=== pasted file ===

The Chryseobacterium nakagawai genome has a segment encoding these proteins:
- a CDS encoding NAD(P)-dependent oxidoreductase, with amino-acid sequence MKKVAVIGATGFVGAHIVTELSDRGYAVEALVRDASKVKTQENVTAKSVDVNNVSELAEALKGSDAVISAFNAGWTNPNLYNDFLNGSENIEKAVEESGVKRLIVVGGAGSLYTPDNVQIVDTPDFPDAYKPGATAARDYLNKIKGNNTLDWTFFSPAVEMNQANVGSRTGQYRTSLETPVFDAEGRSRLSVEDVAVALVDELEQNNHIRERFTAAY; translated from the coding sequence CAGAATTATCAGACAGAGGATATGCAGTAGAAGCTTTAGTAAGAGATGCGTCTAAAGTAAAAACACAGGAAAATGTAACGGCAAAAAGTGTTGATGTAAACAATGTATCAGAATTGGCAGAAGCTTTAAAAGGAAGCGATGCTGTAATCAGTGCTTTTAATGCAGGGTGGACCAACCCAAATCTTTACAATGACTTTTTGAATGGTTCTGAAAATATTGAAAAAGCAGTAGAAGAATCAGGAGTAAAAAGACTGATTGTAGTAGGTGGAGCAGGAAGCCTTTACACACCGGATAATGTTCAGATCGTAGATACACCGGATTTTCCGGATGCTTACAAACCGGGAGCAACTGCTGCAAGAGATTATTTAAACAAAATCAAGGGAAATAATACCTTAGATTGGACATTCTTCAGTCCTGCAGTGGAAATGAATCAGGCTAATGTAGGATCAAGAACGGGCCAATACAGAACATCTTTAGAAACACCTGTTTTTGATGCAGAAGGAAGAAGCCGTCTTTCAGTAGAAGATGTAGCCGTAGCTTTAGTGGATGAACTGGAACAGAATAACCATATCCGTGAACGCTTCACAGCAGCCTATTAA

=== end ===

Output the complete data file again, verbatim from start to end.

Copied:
The Chryseobacterium nakagawai genome has a segment encoding these proteins:
- a CDS encoding NAD(P)-dependent oxidoreductase, with amino-acid sequence MKKVAVIGATGFVGAHIVTELSDRGYAVEALVRDASKVKTQENVTAKSVDVNNVSELAEALKGSDAVISAFNAGWTNPNLYNDFLNGSENIEKAVEESGVKRLIVVGGAGSLYTPDNVQIVDTPDFPDAYKPGATAARDYLNKIKGNNTLDWTFFSPAVEMNQANVGSRTGQYRTSLETPVFDAEGRSRLSVEDVAVALVDELEQNNHIRERFTAAY; translated from the coding sequence CAGAATTATCAGACAGAGGATATGCAGTAGAAGCTTTAGTAAGAGATGCGTCTAAAGTAAAAACACAGGAAAATGTAACGGCAAAAAGTGTTGATGTAAACAATGTATCAGAATTGGCAGAAGCTTTAAAAGGAAGCGATGCTGTAATCAGTGCTTTTAATGCAGGGTGGACCAACCCAAATCTTTACAATGACTTTTTGAATGGTTCTGAAAATATTGAAAAAGCAGTAGAAGAATCAGGAGTAAAAAGACTGATTGTAGTAGGTGGAGCAGGAAGCCTTTACACACCGGATAATGTTCAGATCGTAGATACACCGGATTTTCCGGATGCTTACAAACCGGGAGCAACTGCTGCAAGAGATTATTTAAACAAAATCAAGGGAAATAATACCTTAGATTGGACATTCTTCAGTCCTGCAGTGGAAATGAATCAGGCTAATGTAGGATCAAGAACGGGCCAATACAGAACATCTTTAGAAACACCTGTTTTTGATGCAGAAGGAAGAAGCCGTCTTTCAGTAGAAGATGTAGCCGTAGCTTTAGTGGATGAACTGGAACAGAATAACCATATCCGTGAACGCTTCACAGCAGCCTATTAA